Humans possess an extraordinary capacity for culture, from the arts and language to science and technology. But how did the human mind—and the uniquely human ability to devise and transmit culture—evolve from its roots in animal behavior? Darwin’s Unfinished Symphony presents a captivating new theory of human cognitive evolution. This compelling and accessible book reveals how culture is not just the magnificent end product of an evolutionary process that produced a species unlike all others—it is also the key driving force behind that process. Kevin Laland tells the story of the painstaking fieldwork, the key experiments, the false leads, and the stunning scientific breakthroughs that led to this new understanding of how culture transformed human evolution. It is the story of how Darwin’s intellectual descendants picked up where he left off and took up the challenge of providing a scientific account of the evolution of the human mind.

The Accidental Species

Misunderstandings of Human Evolution

Author: Henry Gee

Publisher: University of Chicago Press

ISBN: 022604498X

Category: Science

Page: 232

View: 3450

The idea of a missing link between humanity and our animal ancestors predates evolution and popular science and actually has religious roots in the deist concept of the Great Chain of Being. Yet, the metaphor has lodged itself in the contemporary imagination, and new fossil discoveries are often hailed in headlines as revealing the elusive transitional step, the moment when we stopped being “animal” and started being “human.” In The Accidental Species, Henry Gee, longtime paleontology editor at Nature, takes aim at this misleading notion, arguing that it reflects a profound misunderstanding of how evolution works and, when applied to the evolution of our own species, supports mistaken ideas about our own place in the universe. Gee presents a robust and stark challenge to our tendency to see ourselves as the acme of creation. Far from being a quirk of religious fundamentalism, human exceptionalism, Gee argues, is an error that also infects scientific thought. Touring the many features of human beings that have recurrently been used to distinguish us from the rest of the animal world, Gee shows that our evolutionary outcome is one possibility among many, one that owes more to chance than to an organized progression to supremacy. He starts with bipedality, which he shows could have arisen entirely by accident, as a by-product of sexual selection, moves on to technology, large brain size, intelligence, language, and, finally, sentience. He reveals each of these attributes to be alive and well throughout the animal world—they are not, indeed, unique to our species. The Accidental Species combines Gee’s firsthand experience on the editorial side of many incredible paleontological findings with healthy skepticism and humor to create a book that aims to overturn popular thinking on human evolution—the key is not what’s missing, but how we’re linked.

Beyond Revenge

The Evolution of the Forgiveness Instinct

Author: Michael McCullough

Publisher: John Wiley & Sons

ISBN: 9780470262153

Category: Psychology

Page: 320

View: 2679

Why is revenge such a pervasive and destructive problem? How can we create a future in which revenge is less common and forgiveness is more common? Psychologist Michael McCullough argues that the key to a more forgiving, less vengeful world is to understand the evolutionary forces that gave rise to these intimately human instincts and the social forces that activate them in human minds today. Drawing on exciting breakthroughs from the social and biological sciences, McCullough dispenses surprising and practical advice for making the world a more forgiving place. Michael E. McCullough (Miami, Florida), an internationally recognized expert on forgiveness and revenge, is a professor of psychology at the University of Miami in Coral Gables, Florida, where he directs the Laboratory for Social and Clinical Psychology.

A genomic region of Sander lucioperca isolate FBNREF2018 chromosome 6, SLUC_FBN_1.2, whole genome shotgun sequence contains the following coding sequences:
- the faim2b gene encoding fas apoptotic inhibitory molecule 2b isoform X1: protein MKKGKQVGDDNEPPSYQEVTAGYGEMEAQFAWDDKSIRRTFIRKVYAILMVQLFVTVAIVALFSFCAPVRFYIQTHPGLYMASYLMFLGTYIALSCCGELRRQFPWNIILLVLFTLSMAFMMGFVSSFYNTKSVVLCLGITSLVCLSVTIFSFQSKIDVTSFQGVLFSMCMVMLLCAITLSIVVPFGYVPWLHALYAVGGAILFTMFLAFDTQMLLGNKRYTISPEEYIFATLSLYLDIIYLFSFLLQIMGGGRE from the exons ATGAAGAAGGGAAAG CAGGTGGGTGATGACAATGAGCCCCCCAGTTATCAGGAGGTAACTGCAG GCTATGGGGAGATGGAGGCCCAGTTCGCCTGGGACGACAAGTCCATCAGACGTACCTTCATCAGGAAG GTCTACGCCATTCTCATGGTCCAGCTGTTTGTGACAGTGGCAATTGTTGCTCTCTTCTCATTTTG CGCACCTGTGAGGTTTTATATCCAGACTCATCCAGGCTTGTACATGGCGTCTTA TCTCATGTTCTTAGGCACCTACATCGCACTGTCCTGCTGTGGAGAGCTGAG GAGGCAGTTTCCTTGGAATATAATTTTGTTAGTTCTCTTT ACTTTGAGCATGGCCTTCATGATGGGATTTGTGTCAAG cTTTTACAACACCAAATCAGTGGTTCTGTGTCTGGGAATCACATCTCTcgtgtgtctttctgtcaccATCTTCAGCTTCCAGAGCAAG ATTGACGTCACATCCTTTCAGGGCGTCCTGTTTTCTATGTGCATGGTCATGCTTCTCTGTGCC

Evolution's Bite

A Story of Teeth, Diet, and Human Origins

Author: Peter S. Ungar

Publisher: Princeton University Press

ISBN: 1400884756

Category: Science

Page: 248

View: 7129

What teeth can teach us about the evolution of the human species Whether we realize it or not, we carry in our mouths the legacy of our evolution. Our teeth are like living fossils that can be studied and compared to those of our ancestors to teach us how we became human. In Evolution's Bite, noted paleoanthropologist Peter Ungar brings together for the first time cutting-edge advances in understanding human evolution and climate change with new approaches to uncovering dietary clues from fossil teeth to present a remarkable investigation into the ways that teeth—their shape, chemistry, and wear—reveal how we came to be. Ungar describes how a tooth's "foodprints"—distinctive patterns of microscopic wear and tear—provide telltale details about what an animal actually ate in the past. These clues, combined with groundbreaking research in paleoclimatology, demonstrate how a changing climate altered the food options available to our ancestors, what Ungar calls the biospheric buffet. When diets change, species change, and Ungar traces how diet and an unpredictable climate determined who among our ancestors was winnowed out and who survived, as well as why we transitioned from the role of forager to farmer. By sifting through the evidence—and the scars on our teeth—Ungar makes the important case for what might or might not be the most natural diet for humans. Traveling the four corners of the globe and combining scientific breakthroughs with vivid narrative, Evolution's Bite presents a unique dental perspective on our astonishing human development.

The Fundamentals of Brain Development

Integrating Nature and Nurture

Author: Joan Stiles

Publisher: Harvard University Press

ISBN: 9780674026742

Category: Medical

Page: 421

View: 3033

As Stiles shows, brain development is far more complex and dynamic than is often assumed in debates about nature vs. nurture, nativism vs. cultural learning. Inherited and experienced factors interact constantly in an ever-changing organism. The key question is, what developmental processes give rise to particular structures or mechanisms?